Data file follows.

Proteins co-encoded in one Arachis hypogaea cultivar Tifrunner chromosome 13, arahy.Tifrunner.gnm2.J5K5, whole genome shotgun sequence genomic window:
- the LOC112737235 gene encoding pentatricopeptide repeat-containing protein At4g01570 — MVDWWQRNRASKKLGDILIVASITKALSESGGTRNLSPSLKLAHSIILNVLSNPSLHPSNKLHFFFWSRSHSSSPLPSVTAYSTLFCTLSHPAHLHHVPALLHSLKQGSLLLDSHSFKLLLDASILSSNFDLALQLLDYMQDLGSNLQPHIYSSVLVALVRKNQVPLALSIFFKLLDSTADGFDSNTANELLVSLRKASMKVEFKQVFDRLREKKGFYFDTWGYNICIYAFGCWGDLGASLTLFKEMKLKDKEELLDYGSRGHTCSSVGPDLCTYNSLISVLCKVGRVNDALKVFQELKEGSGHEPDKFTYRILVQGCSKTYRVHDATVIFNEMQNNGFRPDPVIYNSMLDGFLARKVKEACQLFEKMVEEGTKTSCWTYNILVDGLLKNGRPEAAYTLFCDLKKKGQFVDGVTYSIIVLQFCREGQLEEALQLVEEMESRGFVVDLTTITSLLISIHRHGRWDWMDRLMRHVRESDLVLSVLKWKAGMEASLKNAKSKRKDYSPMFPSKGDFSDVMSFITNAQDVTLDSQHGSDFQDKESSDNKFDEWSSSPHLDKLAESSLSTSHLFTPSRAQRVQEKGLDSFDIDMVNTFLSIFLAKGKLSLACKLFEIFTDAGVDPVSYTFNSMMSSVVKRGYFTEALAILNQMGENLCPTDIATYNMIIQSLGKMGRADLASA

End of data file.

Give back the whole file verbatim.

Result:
Proteins co-encoded in one Arachis hypogaea cultivar Tifrunner chromosome 13, arahy.Tifrunner.gnm2.J5K5, whole genome shotgun sequence genomic window:
- the LOC112737235 gene encoding pentatricopeptide repeat-containing protein At4g01570 — MVDWWQRNRASKKLGDILIVASITKALSESGGTRNLSPSLKLAHSIILNVLSNPSLHPSNKLHFFFWSRSHSSSPLPSVTAYSTLFCTLSHPAHLHHVPALLHSLKQGSLLLDSHSFKLLLDASILSSNFDLALQLLDYMQDLGSNLQPHIYSSVLVALVRKNQVPLALSIFFKLLDSTADGFDSNTANELLVSLRKASMKVEFKQVFDRLREKKGFYFDTWGYNICIYAFGCWGDLGASLTLFKEMKLKDKEELLDYGSRGHTCSSVGPDLCTYNSLISVLCKVGRVNDALKVFQELKEGSGHEPDKFTYRILVQGCSKTYRVHDATVIFNEMQNNGFRPDPVIYNSMLDGFLARKVKEACQLFEKMVEEGTKTSCWTYNILVDGLLKNGRPEAAYTLFCDLKKKGQFVDGVTYSIIVLQFCREGQLEEALQLVEEMESRGFVVDLTTITSLLISIHRHGRWDWMDRLMRHVRESDLVLSVLKWKAGMEASLKNAKSKRKDYSPMFPSKGDFSDVMSFITNAQDVTLDSQHGSDFQDKESSDNKFDEWSSSPHLDKLAESSLSTSHLFTPSRAQRVQEKGLDSFDIDMVNTFLSIFLAKGKLSLACKLFEIFTDAGVDPVSYTFNSMMSSVVKRGYFTEALAILNQMGENLCPTDIATYNMIIQSLGKMGRADLASA